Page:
The Homeowners Column

The Homeowners Column

Is It a Bagworm, Fall Webworm or Eastern Tent Caterpillar Eating My Tree?

Photo of Sandra Mason

Sandra Mason
Extension Educator, Horticulture
slmason@illinois.edu

People aren't the only creatures to use sleeping bags and tents. Some caterpillars have similar methods to protect them from the elements and from the voracious appetites of birds. But when is a bag really a tent? After fifteen years of helping home gardeners with their questions, I have come to the conclusion that the term bagworm can conjure up different images.

What most horticulturists call bagworms are quite visible now as dangling brown ornaments from the bare branches of evergreens such as eastern red cedar, other junipers, spruce or arborvitae. Bagworms left unchecked can devastate evergreens. The bagworms seen now have been feeding all summer, since mid to late June. Bagworm caterpillars construct individual silk cases covered with bits of leaves from their last meal. An actively feeding caterpillar will have green leaves at the top of its bag.

Usually bagworms quit feeding and pupate in mid- to late August when they are about 1-1/2 inches long. Once they quit feeding, spraying with insecticides is useless. More than likely it is too late to spray this year. That's when you introduce your family to the exciting new reality show of "Let's see how many bags we can pick off our trees." Best time to spray for bagworms is in late June when caterpillars are young.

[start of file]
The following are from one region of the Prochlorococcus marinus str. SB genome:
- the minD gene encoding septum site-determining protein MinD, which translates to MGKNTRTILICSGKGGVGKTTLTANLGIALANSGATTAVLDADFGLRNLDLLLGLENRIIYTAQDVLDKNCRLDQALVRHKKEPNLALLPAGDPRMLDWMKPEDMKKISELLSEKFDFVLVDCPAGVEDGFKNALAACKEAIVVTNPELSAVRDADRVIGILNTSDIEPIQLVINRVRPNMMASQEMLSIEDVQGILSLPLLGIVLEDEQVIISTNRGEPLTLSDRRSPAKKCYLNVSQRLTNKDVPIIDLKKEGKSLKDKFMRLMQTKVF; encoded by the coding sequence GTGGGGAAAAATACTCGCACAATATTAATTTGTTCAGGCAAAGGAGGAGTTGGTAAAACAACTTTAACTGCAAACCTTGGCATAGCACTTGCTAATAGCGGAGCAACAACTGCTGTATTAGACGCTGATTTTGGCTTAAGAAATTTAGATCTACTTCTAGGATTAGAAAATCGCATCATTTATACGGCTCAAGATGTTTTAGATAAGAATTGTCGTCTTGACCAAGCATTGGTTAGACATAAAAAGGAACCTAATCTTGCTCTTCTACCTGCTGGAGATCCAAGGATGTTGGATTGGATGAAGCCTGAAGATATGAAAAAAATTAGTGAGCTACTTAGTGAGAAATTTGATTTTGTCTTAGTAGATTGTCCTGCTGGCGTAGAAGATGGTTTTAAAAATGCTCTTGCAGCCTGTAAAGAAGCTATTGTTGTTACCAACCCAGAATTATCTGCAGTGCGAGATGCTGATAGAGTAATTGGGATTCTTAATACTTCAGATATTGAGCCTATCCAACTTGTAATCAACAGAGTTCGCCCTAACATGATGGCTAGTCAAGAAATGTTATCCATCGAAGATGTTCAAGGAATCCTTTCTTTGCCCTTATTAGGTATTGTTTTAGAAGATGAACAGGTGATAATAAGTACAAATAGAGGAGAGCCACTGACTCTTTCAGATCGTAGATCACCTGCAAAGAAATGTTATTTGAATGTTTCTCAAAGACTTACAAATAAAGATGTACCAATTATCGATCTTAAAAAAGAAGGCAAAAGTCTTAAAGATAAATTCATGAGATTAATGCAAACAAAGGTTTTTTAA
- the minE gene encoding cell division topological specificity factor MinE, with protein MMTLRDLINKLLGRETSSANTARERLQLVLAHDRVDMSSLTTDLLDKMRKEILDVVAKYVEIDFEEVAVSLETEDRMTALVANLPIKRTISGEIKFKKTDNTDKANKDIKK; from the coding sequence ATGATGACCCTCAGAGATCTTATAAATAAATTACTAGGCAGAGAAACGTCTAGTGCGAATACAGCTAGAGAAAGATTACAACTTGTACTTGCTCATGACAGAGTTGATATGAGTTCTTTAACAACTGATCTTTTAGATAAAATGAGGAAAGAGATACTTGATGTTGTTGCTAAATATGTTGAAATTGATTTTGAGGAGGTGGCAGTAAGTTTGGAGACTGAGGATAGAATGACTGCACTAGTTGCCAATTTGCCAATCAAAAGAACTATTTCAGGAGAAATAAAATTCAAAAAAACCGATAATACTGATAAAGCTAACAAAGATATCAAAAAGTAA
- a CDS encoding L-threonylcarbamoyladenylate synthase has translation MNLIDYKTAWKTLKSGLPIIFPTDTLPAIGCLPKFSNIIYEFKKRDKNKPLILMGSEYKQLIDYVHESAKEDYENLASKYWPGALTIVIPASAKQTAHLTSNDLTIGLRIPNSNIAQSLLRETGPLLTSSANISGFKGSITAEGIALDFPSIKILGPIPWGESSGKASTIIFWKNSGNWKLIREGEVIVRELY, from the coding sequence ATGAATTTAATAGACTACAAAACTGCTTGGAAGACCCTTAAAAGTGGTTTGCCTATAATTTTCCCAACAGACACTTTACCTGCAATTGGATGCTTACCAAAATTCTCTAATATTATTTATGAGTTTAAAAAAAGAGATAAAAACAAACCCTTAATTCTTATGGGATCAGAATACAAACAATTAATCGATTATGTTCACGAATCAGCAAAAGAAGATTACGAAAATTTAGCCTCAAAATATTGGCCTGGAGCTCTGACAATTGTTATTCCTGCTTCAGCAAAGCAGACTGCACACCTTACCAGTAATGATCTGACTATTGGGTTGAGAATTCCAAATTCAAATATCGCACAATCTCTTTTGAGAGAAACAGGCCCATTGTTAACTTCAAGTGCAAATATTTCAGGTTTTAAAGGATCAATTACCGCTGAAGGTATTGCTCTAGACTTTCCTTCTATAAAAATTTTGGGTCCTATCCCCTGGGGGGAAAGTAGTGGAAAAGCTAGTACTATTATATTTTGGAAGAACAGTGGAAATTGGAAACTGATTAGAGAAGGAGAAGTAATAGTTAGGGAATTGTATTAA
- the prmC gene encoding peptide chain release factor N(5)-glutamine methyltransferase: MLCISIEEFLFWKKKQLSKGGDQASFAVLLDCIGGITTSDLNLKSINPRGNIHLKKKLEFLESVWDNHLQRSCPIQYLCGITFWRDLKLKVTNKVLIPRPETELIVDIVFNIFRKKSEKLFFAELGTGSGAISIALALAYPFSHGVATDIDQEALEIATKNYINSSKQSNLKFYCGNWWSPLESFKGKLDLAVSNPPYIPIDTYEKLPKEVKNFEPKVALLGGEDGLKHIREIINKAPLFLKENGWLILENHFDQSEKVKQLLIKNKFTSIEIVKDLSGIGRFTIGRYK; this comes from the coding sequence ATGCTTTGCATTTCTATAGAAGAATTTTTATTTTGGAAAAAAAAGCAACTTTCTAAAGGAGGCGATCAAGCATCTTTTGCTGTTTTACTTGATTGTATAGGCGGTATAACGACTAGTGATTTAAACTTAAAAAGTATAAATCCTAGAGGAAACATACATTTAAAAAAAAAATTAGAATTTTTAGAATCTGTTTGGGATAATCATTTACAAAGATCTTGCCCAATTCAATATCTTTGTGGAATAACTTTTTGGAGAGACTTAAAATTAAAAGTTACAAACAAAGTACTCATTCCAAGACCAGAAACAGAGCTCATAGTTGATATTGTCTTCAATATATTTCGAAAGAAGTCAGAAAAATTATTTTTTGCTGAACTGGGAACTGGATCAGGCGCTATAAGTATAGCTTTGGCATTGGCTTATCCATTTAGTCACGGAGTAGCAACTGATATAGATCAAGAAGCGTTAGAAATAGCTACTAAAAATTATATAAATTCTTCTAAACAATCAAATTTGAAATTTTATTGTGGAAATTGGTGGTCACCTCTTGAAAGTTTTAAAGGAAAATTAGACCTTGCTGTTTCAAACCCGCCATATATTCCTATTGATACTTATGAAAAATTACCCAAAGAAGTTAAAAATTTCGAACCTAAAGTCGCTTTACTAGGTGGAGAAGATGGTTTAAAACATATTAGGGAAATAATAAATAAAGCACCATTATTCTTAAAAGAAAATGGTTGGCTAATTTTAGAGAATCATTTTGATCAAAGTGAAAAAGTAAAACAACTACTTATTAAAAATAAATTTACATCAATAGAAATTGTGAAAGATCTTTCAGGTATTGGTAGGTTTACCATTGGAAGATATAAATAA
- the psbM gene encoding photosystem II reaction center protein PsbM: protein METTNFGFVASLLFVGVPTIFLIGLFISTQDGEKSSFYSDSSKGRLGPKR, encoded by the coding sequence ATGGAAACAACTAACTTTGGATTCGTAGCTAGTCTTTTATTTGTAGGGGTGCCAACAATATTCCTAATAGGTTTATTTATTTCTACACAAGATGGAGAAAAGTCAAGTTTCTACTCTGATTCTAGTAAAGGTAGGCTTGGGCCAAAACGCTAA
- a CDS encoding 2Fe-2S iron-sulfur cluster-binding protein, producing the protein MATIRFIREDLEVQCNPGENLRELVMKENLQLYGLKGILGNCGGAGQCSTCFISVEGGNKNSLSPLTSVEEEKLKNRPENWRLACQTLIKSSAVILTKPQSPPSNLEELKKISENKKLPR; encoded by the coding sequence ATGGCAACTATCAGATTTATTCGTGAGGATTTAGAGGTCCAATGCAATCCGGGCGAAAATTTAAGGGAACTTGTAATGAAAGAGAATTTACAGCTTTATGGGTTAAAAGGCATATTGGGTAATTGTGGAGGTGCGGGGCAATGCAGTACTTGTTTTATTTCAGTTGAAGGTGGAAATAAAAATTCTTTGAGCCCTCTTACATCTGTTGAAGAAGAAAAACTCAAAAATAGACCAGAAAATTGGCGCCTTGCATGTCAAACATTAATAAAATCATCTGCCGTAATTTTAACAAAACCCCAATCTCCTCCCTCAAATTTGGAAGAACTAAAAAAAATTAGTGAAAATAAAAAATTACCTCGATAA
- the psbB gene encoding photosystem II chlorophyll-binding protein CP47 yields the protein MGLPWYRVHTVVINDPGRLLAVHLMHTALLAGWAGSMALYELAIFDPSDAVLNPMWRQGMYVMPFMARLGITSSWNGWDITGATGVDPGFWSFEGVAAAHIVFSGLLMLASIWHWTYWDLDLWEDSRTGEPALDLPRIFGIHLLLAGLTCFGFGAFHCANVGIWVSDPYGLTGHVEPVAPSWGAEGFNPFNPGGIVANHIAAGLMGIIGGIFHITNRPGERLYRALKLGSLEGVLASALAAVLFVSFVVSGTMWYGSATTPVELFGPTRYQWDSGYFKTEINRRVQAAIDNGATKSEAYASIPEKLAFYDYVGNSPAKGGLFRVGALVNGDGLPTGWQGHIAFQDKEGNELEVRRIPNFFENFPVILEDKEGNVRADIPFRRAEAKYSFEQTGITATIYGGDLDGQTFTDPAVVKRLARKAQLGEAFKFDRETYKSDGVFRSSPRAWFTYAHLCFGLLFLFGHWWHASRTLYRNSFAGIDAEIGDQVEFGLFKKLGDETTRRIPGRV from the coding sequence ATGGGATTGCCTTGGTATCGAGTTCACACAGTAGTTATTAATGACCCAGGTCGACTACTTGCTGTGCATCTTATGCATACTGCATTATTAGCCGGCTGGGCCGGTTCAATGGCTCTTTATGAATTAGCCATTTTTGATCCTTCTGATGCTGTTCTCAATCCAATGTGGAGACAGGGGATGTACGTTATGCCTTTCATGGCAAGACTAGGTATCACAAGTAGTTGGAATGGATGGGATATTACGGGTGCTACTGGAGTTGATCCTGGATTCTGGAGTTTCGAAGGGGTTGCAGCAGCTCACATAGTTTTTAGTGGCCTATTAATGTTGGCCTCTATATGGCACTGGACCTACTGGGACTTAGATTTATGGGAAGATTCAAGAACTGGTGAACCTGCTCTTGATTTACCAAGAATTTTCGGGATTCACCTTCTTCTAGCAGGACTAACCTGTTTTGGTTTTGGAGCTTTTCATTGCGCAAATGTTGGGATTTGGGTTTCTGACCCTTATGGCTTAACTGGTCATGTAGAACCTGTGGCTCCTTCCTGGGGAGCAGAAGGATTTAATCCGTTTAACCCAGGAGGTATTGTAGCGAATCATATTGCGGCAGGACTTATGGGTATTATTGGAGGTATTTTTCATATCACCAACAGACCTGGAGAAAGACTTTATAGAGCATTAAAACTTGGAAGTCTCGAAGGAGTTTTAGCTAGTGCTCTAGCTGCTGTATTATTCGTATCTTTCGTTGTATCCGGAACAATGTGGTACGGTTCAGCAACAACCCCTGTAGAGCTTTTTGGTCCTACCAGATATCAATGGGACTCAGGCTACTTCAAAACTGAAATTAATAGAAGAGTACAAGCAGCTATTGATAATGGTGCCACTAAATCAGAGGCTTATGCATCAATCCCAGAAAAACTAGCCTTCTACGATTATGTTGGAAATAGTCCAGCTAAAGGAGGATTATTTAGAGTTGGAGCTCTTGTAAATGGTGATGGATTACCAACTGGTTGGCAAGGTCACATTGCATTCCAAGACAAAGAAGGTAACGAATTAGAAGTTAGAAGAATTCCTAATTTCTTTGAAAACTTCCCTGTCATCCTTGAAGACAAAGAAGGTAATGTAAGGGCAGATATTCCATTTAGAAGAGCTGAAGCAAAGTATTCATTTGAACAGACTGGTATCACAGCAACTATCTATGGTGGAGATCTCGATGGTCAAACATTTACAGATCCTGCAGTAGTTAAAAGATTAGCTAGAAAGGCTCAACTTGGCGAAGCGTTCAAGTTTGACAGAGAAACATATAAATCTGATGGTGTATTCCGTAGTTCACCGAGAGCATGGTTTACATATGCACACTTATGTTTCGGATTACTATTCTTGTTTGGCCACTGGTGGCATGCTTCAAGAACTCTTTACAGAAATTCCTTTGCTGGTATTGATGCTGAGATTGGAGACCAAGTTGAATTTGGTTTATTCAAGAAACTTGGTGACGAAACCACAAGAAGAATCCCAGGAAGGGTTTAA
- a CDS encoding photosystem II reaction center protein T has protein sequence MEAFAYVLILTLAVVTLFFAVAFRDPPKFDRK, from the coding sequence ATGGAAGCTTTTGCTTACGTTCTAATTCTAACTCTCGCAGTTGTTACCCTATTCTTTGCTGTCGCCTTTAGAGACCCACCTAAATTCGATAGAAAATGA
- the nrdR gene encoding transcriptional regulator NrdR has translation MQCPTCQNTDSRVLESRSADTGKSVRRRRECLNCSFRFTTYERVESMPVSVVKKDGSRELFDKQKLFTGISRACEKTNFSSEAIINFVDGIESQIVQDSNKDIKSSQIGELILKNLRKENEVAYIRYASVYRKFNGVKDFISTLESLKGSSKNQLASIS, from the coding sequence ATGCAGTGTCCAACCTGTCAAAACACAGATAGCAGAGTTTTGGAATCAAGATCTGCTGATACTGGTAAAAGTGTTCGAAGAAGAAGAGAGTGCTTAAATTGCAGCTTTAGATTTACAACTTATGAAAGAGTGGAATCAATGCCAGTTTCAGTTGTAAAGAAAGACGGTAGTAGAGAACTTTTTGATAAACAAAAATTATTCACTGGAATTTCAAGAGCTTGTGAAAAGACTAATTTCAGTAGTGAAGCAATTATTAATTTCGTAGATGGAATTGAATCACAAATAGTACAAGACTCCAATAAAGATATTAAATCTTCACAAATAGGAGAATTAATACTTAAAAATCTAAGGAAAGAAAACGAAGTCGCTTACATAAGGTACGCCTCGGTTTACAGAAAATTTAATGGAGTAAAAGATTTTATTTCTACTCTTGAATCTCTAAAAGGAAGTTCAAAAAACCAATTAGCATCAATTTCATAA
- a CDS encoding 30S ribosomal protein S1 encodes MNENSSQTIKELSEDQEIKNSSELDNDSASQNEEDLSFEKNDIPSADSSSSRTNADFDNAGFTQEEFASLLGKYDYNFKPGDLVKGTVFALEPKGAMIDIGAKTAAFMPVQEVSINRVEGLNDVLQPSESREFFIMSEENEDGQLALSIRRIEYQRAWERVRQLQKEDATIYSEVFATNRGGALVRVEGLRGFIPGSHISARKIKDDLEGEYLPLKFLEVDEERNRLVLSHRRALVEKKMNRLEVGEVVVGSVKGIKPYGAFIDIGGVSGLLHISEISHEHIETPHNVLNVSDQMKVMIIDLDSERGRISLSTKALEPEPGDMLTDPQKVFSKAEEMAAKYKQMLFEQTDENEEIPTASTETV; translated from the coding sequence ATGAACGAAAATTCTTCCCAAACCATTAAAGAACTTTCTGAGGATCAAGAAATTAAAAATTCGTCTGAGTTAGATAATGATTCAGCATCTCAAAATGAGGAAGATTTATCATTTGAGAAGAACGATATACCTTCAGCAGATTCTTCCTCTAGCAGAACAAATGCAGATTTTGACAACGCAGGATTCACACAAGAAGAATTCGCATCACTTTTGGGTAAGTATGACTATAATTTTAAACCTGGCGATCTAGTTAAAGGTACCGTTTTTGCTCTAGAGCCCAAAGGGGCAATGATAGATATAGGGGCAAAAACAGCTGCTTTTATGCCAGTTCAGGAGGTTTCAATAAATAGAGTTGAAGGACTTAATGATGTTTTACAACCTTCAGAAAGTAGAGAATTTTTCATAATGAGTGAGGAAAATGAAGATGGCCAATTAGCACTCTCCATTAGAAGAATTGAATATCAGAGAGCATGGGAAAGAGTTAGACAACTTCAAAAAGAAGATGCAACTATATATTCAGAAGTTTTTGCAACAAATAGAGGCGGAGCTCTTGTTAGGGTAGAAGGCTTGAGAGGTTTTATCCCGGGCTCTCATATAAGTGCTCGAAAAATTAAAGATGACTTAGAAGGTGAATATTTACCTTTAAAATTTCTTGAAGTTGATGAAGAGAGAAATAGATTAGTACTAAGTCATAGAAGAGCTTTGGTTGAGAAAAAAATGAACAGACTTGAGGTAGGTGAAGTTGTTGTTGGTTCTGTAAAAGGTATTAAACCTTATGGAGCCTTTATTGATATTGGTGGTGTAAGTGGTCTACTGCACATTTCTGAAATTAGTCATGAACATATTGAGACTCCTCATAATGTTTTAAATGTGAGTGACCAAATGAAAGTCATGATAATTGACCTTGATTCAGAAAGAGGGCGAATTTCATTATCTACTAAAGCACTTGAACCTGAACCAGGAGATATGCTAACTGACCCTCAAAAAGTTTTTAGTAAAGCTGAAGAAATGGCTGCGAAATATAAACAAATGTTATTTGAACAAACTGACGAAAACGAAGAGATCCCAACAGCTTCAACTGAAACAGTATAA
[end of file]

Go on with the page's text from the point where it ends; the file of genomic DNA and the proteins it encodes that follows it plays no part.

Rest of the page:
Sometimes eastern tent caterpillar and fall webworm are also called bagworms. Eastern tent caterpillar occurs early in the season usually in late April. Caterpillars gather at a fork of a tree and build a web or "tent," but they leave the web to feed except on cloudy or rainy days and at night. The tent enlarges as the caterpillars eat. Tent caterpillars feed on crabapple, hawthorn, mountain ash, flowering cherry, and other trees and shrubs in the rose family.

Fall webworm as the name implies usually occur later in the season becoming especially noticeable in August and September. They build large, protective nests (webs) that usually start on the ends of branches, unlike tent caterpillars. Nests increase in size as caterpillars feed. They do not leave the nests until they are ready to pupate. Heavily infested trees can be completely covered with nests up to three feet long. Fall webworm feeds on over 120 different species of deciduous trees including crabapple, ash, oak, elm, maple, hickory, sweet gum, and black walnut. They generally don't feed on conifers.

Ok, what's the bottom line here with tent caterpillars and fall webworm? Figure out if the caterpillars are still feeding. Get up close and personal. None of these bag ladies and gentlemen will bite, although the fall webworms may make funny jerky motions in perfect rhythm. (Who said disco is dead?) If they are still feeding, insecticide sprays may be useful. Luckily Bacillus thuringiensis var. kurstaki sold as Dipel or Thuricide is effective, especially on young caterpillars. With fall webworm and tent caterpillar use high spray pressures to break up the web and get the insecticide inside to the caterpillars and the leaves. If the caterpillars are not there, than insecticide sprays are useless. At that point just good tree maintenance including watering during drought periods is recommended.

Tearing or pruning out the webs and their resident caterpillars from the tree can also control tent caterpillar and fall webworm. Do not try the cigarette lighter method. You may get some primal satisfaction out of defeating the enemy with a flaming inferno, but it's not healthy for the tree. Although it doesn't look great, late season defoliation of deciduous trees as with fall webworm is usually not life threatening.

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